Rep. Ron DeSantis (R-FL), who’s currently running for the U.S. Senate seat Rubio will vacate at the end of this term thanks to Rubio’s presidential campaign, echoed Trump by saying the message the GOP candidates need to bring to CPAC is “energy, energy, energy.”

“We’ve had eight long years [of a Democrat president] and to add another four years to that, our country is going to be in such a hole so we have a chance to fight back and so we really have a chance to get our country back on the right track of limited government, the Constitution, individual initiative,” DeSantis said. “I’m hopeful. I think after eight years, I think the country is in the mood for something different. I think you’re seeing that out there with how many people are showing up in these Republican primaries.”

DeSantis, who is remaining neutral in the presidential race, said the discussion of “substantive ideas” like national security and immigration matters on the campaign trail is a good thing.

The more you’re discussing substantive ideas, I mean one of the issues that’s been discussed in these debates is the ‘Gang of Eight’ bill,” DeSantis said of Rubio’s legislation. “I think that that’s good. I was very much opposed to that—and a lot of conservatives were—but those are things that I think need to be aired out. I think that there’s a lot of insults, there’s too many of those, but there has been some substantive discussions.

DeSantis added that there is no doubt Donald Trump is currently leading big in Florida.

I think if you look at the polls, Donald Trump I think has led in every poll in Florida for like the last three months,” DeSantis said. “I think he’s in the drivers’ seat and you have these other guys, Rubio and Cruz, who are going to have to show some voters that they need to break with them because I think as things are going right now, I think Trump has probably got a pretty solid lead throughout the state. I’m not a good prognosticator, but I will say in Florida people have already been voting early and if the narrative—even if you start changing minds, there are already votes baked in the cake. It’s good to be leading three weeks out because you actually will bank votes three weeks out.

Rep. John Fleming (R-LA), who’s running for U.S. Senate in Louisiana, told Breitbart News that “it’s just too early to be able to divine those things” when asked if the party will get behind Trump if he wins the nomination.

“I’ll tell you that certainly I’ll consider getting behind whoever the nominee is, and I’m going to hold back until I know,” Fleming said. “But I do think we should come together as Republicans but also I think we need to listen to the American people. Obviously, they’re not up for the same old Republican establishment ideas and candidates. They want something new.”

Fleming said “I think it is” when asked if the process that’s playing out is healthy for the party and for conservatives.

“I think it is very healthy—that’s the whole point,” Fleming said.

I think too much has been hidden from people in Washington. The establishment has been listening to the special interests and not to the people and they’re just now figuring that out—the people across our country, our base. And they say “you know what, you guys never were listening to us, Republicans and Democrats, and it’s time to start listening.”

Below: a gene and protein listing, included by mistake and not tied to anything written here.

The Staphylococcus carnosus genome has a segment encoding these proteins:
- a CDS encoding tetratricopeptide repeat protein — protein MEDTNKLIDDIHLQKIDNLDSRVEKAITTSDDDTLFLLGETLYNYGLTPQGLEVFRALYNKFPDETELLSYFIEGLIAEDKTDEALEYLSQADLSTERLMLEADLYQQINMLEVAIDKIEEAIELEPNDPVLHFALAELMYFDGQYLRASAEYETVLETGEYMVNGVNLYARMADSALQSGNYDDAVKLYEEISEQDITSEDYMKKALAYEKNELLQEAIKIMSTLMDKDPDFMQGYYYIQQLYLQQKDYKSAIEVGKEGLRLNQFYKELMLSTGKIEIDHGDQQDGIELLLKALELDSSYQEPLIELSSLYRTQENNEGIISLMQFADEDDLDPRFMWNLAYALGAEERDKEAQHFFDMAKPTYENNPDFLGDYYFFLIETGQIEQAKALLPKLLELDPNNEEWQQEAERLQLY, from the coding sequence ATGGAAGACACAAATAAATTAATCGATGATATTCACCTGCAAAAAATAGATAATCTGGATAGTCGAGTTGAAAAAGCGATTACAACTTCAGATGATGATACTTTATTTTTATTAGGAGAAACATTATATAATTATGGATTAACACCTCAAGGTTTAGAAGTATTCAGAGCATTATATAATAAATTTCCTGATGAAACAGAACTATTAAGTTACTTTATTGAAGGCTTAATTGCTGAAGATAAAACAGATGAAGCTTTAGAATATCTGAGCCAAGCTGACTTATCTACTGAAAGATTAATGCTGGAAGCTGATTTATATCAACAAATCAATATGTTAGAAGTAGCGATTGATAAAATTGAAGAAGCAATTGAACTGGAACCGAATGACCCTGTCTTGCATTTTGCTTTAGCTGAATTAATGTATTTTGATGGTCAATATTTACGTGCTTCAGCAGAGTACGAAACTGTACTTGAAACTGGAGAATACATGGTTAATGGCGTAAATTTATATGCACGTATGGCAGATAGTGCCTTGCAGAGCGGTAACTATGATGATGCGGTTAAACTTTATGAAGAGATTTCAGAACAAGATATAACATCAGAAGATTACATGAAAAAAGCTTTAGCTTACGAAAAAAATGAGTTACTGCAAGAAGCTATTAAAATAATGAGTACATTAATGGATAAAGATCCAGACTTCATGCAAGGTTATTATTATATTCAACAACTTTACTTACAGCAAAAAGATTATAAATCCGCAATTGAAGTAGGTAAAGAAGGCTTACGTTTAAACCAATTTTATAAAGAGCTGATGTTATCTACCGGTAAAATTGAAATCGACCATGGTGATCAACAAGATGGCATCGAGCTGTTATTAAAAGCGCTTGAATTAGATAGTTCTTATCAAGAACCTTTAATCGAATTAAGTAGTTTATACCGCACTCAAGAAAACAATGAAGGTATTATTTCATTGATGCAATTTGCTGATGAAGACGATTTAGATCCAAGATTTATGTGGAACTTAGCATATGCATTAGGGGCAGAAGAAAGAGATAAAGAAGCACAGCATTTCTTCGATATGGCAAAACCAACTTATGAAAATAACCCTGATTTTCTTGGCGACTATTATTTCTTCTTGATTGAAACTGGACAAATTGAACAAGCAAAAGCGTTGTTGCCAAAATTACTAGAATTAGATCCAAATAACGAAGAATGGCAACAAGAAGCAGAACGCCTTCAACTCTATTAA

Fleming said that when Louisiana selects its candidate on Saturday, he doesn’t have any insights into what might happen other than that he expects an outsider to win. 

I just think it’s going to be an outsider, whoever that is, because where everybody is coming from is the outside. But you know when it comes to the outside, I helped create the Freedom Caucus, and look at the change we brought. We tossed the Speaker of the House and we blocked the second in command from taking over. That’s what the American people want to hear from us. Whatever comes in 2016 in November, it’s going to have to do with people wanting change.

It remains to be seen what the fallout from this is going to be. It’s unclear if this obvious but slow-as-molasses movement in the conservative movement shift ever-so-slightly towards Trump will continue after the CPAC snub. It’s also certainly possible that Trump no-showing at CPAC doesn’t have any effect at all on it.

“I think people are genuinely—people are so pissed off—and so frustrated, they just want someone to disrupt,” videographer James O’Keefe, the founder of Project Veritas—which does undercover video investigations into bastions of big government—told Breitbart News.

I think people just want a disrupter. That’s why you’re seeing Trump and Cruz do so well. If you’re an establishment guy, you have to convince people you’ll lead disruption. It’s not even a ‘conservative’ thing. I don’t think these people necessarily make conservatism a priority. These people just want someone who’s going to shake things up. Some people say Trump is the opposite of liberty—I don’t necessarily disagree. But he definitely is the opposite of Washington. So if you’re an establishment guy, you’ve got to find a way to channel the disruption. That’d be my advice—if you don’t do that, you’re not going to win.

“I really think that this is down to a two man race, Trump and Cruz, and I hope that these people let Marco Rubio and John Kasich know that they need to get out,” Dave Bossie, the head of Citizens United, added, noting that it’s unlikely to have a huge impact on Trump’s chances from here on out.